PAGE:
Following the FDA’s 2010 rejection of flibanserin, the ineffective and possibly dangerous CNS drug proposed for “female sexual dysfunction (FSD)” and the 2nd FSD drug to fail at the FDA, the International Society for the Study of Women’s Sexual Health (ISSWSH) issued a press release
on Valentine’s Day in 2011 to insist in every possible way that “Female sexual disorders are valid conditions” and that we should support more medical treatments.
Two Valentine’s Days later – February, 2013 – ISSWSH has updated its campaign with an even more bare-faced self-serving appeal:
ISSWSH, an organization funded by an ever-changing list of pharmaceutical companies, was founded in 2001, in the wake of the blockbuster debut of Viagra, to seize a leading role for urologists in defining women’s sexual problems. They headline their new website
with the absurd and inflated claim that “43% of women suffer from some sort of sexual dysfunction” and cite only a 1999 JAMA paper which has been recanted by its lead author and cited repeatedly as a leading example of flagrant conflicts of interest (cf Moynihan and Mintzes, 2010, Sex, Lies, and Pharmaceuticals).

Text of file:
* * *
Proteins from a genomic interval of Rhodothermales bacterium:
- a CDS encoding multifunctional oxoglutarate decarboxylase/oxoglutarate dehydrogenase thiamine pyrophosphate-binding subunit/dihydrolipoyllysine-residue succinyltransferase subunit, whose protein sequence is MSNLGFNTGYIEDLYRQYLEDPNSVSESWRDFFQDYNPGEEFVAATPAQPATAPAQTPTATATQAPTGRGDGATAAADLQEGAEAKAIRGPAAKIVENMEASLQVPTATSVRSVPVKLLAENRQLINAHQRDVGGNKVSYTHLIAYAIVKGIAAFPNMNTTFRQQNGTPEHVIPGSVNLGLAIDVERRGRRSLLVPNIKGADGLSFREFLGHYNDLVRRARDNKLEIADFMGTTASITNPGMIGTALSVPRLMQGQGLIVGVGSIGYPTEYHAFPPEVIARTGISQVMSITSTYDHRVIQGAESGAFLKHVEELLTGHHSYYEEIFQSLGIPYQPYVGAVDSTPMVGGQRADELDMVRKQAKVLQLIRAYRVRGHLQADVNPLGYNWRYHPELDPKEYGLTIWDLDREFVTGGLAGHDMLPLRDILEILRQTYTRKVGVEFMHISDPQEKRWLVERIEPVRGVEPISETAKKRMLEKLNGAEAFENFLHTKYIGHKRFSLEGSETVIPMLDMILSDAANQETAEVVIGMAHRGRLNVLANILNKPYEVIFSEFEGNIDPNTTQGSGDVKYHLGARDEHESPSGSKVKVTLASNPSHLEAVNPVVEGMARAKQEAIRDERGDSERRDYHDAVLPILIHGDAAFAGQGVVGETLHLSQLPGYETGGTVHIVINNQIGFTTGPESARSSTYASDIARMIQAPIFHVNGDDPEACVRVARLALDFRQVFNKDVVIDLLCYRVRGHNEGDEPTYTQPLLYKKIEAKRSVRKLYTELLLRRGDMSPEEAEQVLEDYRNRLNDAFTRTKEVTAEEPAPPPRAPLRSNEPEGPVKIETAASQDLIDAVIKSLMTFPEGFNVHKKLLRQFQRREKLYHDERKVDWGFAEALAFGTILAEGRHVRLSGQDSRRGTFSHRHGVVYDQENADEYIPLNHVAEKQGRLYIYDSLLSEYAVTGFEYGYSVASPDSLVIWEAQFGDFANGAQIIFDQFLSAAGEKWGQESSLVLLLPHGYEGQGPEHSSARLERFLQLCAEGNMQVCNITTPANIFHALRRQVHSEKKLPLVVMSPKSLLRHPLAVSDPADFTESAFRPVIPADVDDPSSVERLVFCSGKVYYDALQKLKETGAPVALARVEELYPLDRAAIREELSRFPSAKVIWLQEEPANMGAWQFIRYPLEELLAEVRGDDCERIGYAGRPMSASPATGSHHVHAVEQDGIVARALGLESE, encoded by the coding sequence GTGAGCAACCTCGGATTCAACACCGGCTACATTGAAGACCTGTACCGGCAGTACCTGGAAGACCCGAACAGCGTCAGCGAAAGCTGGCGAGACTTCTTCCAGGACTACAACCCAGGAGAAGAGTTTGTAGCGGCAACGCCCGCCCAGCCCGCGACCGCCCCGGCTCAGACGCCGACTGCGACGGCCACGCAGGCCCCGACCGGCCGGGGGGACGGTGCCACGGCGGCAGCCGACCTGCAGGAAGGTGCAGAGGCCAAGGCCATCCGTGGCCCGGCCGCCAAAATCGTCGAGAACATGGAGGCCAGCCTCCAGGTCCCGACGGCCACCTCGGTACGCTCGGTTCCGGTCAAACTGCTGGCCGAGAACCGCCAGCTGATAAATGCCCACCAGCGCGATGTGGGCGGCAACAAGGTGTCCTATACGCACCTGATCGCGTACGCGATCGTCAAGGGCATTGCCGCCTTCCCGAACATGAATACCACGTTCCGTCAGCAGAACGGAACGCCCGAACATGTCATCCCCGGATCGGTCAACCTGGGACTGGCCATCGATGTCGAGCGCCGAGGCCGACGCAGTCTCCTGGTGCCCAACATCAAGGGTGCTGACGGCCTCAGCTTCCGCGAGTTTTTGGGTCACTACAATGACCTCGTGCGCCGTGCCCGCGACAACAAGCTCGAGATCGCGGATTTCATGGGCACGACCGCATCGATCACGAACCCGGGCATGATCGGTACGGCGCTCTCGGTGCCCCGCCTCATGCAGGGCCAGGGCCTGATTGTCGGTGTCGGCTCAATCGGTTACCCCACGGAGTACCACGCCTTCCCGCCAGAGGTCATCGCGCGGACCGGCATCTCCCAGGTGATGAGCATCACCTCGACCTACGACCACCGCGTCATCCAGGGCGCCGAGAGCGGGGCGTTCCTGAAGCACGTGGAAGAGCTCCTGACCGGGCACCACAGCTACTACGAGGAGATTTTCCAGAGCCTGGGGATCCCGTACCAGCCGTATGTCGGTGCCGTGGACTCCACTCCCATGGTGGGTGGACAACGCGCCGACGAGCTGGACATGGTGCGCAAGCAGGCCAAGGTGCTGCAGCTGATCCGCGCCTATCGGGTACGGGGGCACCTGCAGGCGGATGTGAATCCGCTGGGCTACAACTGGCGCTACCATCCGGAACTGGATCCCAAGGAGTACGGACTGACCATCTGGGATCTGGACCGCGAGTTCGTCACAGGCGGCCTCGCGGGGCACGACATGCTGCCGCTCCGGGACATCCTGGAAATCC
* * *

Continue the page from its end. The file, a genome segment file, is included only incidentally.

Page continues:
“Your Voice, Your Wish” claims to know what women want, sexually, and — guess what, what they want is not better sex education, not safer contraception, not better sex partners, not less sexual violence, not less sexual objectification — not even affordable childcare so they wouldn’t be so tired – but more medicine.
- “My WISH is that my sexual health be viewed as an integral part of my overall health and well being, not a “lifestyle” choice.
- My WISH is that women who suffer from sexual dysfunction be respectfully evaluated for the best course of treatment, whether medical or psychological, not dismissed.
- My WISH is that, provided a therapy is safe and effective, government agencies strongly consider approval of a treatment option for women just as they have for men.”
If women of the world were given 3 wishes for a better sex life, who besides brazen agents of selling sickness would say they’d choose treatments and therapies? This campaign uses the new and exciting social media opportunity of an online petition for a tired old purpose – astroturfing!